Although PDQs were not available for every one of the twenty-seven (27) employees in the Auditor’s Office, several were available and provided the ability to establish a baseline of the amount of money by which the Board of District Judge and the Commissioners Court should reduce the Auditor’s Budget. The Board of District Judges must establish the Auditor’s Budget. They approved her proposed budget on June 30, 2017, but that occurred long before the Commissioners Court voted to remove a major part of her duties to another County Department.
Here’s the calculation:
First Assistant County Auditor Angela Blocker spends 20% of her time on budget matters, so her functions are reduced by $30,609.72, which includes salary and benefits.
A Budget/Financial Reporting Supervisor spends 45% of her time on budget matters, so her functions are reduced by $46,895.05, which includes salary and benefits.
A Budget Analyst spends 100% of his time on budget matters, so his or her functions are reduced by $85,263.72, which includes salary and benefits.
A Financial Reporting Analyst spends 10% of her time on budget matters, so her functions are reduced by $8,526.37, which includes salary and benefits.
A Financial Systems Specialist spends 5% of his time on budget matters, so his functions are reduced by $7,380.92.
Two Grants Accountants spend 70% of their time on budget matters, so their functions are reduced by a total of $118,427.10, which includes salaries and benefits.
The Golden Hammer estimates that County Auditor Phyllis Martin spends 25% of her time on budget matters. Therefore, reducing her functions should reduce the County Auditor’s Budget by $51,074.59, which includes salary and benefits.
Please note that all of the reductions reflect the percentage of total salary and benefits for each of the positions.
The total savings on salaries along should be $348,176.47.
On August 3, 2017, this newspaper called for reduction of the County Auditor’s budget in “Montgomery County Citizens Should Demand, Expect District Judges, Commissioners Court To Reduce County Auditor’s Office Budget To Reflect Shift Of Budget Functions,” The Golden Hammer, August 3, 2017. The Board of District Judges, according to Noack, refused to reconsider Martin’s budget, even though the Commissioners Court had not yet adopted the Fiscal Year 2018 Budget by that time. Noack and Doyal also began to take the position that the Commissioners Court could not change Martin’s budget (despite repeatedly doing so) and then even staged a presentation with Assistant County Attorney B.D. Griffin on July 10, 2018, to try to fool the public into believing that tenuous argument.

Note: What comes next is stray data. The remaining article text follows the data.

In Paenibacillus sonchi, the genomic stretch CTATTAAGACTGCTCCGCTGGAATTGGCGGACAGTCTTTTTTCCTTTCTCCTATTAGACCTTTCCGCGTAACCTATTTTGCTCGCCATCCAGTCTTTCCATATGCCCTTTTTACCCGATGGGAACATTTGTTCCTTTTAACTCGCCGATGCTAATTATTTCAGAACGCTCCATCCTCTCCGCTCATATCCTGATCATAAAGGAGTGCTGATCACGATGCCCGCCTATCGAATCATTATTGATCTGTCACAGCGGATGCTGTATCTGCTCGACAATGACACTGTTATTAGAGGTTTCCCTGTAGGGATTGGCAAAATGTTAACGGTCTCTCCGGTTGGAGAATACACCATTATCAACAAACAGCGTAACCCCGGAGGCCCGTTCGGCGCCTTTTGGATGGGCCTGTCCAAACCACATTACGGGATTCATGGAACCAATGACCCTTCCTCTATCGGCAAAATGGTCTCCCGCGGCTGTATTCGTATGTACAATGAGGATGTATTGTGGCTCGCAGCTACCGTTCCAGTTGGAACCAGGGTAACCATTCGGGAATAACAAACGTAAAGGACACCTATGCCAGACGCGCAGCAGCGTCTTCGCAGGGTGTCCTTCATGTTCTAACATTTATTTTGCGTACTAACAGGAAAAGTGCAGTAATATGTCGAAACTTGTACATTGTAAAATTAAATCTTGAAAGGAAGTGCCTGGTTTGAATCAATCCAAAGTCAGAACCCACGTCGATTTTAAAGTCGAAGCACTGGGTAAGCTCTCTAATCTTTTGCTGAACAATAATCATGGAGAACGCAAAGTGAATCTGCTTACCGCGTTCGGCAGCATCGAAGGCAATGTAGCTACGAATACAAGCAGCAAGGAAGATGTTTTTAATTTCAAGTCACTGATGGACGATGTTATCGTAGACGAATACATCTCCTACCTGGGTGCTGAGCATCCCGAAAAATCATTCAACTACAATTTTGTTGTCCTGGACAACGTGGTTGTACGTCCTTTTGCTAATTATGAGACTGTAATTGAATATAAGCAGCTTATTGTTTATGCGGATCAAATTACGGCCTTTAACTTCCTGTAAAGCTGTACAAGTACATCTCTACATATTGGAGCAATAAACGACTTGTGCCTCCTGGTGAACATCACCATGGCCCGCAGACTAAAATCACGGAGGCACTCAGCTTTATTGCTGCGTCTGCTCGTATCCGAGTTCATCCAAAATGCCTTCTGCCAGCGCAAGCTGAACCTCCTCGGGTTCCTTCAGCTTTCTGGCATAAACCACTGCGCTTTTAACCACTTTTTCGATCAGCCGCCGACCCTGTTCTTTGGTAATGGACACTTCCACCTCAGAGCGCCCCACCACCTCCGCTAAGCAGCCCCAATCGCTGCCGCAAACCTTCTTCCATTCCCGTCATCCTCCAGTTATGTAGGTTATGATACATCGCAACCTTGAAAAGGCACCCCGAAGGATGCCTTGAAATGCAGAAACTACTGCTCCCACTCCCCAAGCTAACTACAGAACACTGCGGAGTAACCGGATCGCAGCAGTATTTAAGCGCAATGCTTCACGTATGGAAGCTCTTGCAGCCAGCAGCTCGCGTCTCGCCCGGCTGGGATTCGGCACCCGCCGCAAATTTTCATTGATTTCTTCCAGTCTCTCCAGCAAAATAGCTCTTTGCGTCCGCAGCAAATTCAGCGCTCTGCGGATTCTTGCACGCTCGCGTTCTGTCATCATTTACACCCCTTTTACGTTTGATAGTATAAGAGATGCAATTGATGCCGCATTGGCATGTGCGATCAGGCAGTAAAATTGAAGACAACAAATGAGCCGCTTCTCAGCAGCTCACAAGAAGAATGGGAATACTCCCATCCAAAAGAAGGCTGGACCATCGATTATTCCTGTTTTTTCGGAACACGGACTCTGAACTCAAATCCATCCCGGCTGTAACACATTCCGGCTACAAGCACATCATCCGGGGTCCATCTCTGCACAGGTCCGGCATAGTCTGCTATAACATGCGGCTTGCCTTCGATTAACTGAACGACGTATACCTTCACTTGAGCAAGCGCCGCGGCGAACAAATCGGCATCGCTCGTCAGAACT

Martin has requested a substantial increase in her salary as well as the salaries of the employees in her office. She wants increases that greatly exceed even the 3% across-the-board salary increases that Noack and the remainder of the Commissioners Court voted for themselves and all County government employees on July 27, 2018.
Martin also seeks an increase in her budget, despite the reduction in her job responsibilities and the now $300,000 per year budget that the separate Budget Office will burden the taxpayers.
District Judge Jennifer Robin is the Chief Administrative Judge for Montgomery County who usually presides over the meetings of the Board of District Judges, but, with the passing of her father, the beloved attorney Grady James, it’s unclear if Robin will attend the meeting. If Robin does not attend, then previous Chief Administrative Judge Kathleen Hamilton will likely preside.